This was where Michaels and Knappenberger stopped. But after reading the press release and the paper, more questions arose than were solved. When looking at the Antarctic ice cover data, I would expect some step change in 1992 due to this processing error, but this was not the case. At the contrary, it seemed as if ice cover decreased a little in 1992. Plus, the graph was hovering around the zero line until around 2007 and then the ice cover started to increase rapidly. Look at the end year in figure 2, the so called “spurious” jump in the satellite record wasn’t even in data they presented in the press release.

Southern Hemisphere sea ice anomaly July 24, 2014

Southern Hemisphere sea ice anomaly July 24, 2014

According to Eisenman it is not clear which version is wrong. He sees two options. The first option is that Bootstrap version 1 is correct and version 2 introduced the problem after the update in 2007. This then means that the rate of Antarctic sea ice expansion has been overestimated in recent years, hence the title of the press release. The second option is that version 1 was wrong and the jump in 1991 was corrected with the update of version 2 in 2007.

The maintainer of the dataset doesn’t really agree. He claims there was indeed an error, but it was corrected in 2008 and the current version is correct:

The climate scientist who maintains the data set, Josefino Comiso of the NASA Goddard Space Flight Center in Greenbelt, Maryland, says he is confident that the current data set is correct. Comiso says that he inadvertently introduced a mistake into the record at some point after 1991, but corrected it unknowingly when he updated the file in 2008.

Comiso and other climate scientists reject the suggestion that his data set may overestimate the recent trend in Antarctic sea-ice growth – by as much as two-thirds, according to Eisenman’s analysis. Another NASA sea-ice data set, processed using the other standard algorithm, shows a growth trend similar to that in Comiso’s current data.

That put a fresh light on the case to say the least.

What does this means? We saw a press release that basically says that Antarctic sea ice expansion has been overestimated and “much” of the increase in Antarctic sea ice cover is due to processing error. Yet when we look at what was found, “much” seems not really that “much” after all. At least not the “significant error” they talked about. There is even the possibility that the error was found already and was corrected in 2008. The molehill seems to be sold to the public as a mountain. Those who don’t look at the numbers will have the impression that Antarctic ice cover is not worth much talking about, while in fact when the value of the step change is subtracted from the current values, it is still quite an increase.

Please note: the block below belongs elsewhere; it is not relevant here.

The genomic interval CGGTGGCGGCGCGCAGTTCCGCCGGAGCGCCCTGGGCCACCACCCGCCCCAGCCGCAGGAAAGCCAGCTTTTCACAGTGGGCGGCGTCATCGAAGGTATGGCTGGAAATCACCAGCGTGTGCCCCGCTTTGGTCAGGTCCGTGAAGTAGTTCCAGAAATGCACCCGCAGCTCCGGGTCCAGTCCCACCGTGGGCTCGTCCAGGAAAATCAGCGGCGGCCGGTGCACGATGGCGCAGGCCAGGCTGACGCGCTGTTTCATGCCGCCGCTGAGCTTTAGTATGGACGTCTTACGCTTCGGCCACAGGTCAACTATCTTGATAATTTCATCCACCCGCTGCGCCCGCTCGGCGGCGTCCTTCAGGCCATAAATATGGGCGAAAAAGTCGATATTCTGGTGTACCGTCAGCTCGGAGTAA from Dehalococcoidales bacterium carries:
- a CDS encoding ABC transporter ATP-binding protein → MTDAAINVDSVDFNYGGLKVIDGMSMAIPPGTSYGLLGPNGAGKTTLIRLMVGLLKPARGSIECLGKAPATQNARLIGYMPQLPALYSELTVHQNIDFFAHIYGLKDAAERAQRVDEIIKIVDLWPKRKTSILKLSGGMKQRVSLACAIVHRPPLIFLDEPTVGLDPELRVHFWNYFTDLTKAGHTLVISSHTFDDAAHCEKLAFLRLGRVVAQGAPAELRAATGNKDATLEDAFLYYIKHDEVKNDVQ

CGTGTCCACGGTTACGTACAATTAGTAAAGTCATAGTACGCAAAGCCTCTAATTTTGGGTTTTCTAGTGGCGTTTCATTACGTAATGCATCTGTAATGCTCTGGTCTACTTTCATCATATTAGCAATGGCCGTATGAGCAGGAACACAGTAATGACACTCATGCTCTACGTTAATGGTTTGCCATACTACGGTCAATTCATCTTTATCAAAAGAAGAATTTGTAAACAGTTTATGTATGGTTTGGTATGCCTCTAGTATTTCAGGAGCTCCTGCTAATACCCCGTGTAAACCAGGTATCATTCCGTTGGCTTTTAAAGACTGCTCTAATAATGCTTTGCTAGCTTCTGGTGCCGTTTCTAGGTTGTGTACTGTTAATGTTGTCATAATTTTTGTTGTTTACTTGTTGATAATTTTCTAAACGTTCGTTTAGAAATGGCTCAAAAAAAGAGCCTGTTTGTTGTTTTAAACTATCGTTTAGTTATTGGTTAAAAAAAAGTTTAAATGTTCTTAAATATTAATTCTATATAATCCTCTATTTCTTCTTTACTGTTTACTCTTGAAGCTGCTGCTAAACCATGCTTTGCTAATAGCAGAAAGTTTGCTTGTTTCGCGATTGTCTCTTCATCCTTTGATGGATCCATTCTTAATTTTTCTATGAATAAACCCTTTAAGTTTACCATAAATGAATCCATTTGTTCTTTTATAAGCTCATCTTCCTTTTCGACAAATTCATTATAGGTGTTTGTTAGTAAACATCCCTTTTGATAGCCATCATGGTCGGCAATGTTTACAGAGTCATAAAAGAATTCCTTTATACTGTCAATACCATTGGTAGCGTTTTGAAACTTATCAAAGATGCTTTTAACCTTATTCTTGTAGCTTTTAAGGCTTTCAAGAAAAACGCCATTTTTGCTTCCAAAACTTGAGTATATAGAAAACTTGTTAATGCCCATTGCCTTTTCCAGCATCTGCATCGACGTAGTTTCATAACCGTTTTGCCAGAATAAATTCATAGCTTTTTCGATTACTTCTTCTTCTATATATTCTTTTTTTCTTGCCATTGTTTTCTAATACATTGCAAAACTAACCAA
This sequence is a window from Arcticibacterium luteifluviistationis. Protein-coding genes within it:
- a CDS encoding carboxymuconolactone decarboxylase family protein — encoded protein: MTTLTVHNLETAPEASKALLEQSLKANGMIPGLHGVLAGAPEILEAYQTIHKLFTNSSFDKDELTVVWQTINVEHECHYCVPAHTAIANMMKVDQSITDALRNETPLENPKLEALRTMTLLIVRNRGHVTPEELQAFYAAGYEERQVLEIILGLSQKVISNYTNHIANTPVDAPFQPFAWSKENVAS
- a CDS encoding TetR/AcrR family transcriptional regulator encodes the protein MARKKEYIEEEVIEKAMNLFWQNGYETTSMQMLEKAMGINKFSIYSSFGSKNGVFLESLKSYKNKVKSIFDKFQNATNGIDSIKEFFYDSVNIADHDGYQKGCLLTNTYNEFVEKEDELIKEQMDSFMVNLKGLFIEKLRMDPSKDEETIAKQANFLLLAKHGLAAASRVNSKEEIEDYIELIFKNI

What difference does it make anyway?


In the previous two post I looked at the original hockey stick and its very last incarnation. Both hockey stick shapes seemed to be artifacts of the methods used, not of the underlying data. But, you could say, “Even if this uptick doesn’t follow from the data in those two graphs, we measure surface temperatures more than a century and the way the temperatures go is up. If the hockey stick graph doesn’t tell the story, the measurement data surely do! So what difference does it make anyway?”.
I seen this remark popping up at several discussions. At first I was puzzled by such statements, but now I think it fails to take into account what is really at issue. Let’s look into it in more detail.

There are two data sets in play here. The first is the proxy data set, which consists of proxy data like tree rings (Mann’s hockey stick) or ocean sediment core data (Marcott’s hockey stick). The second set is the instrumental record which consists of temperature measurements with thermometers.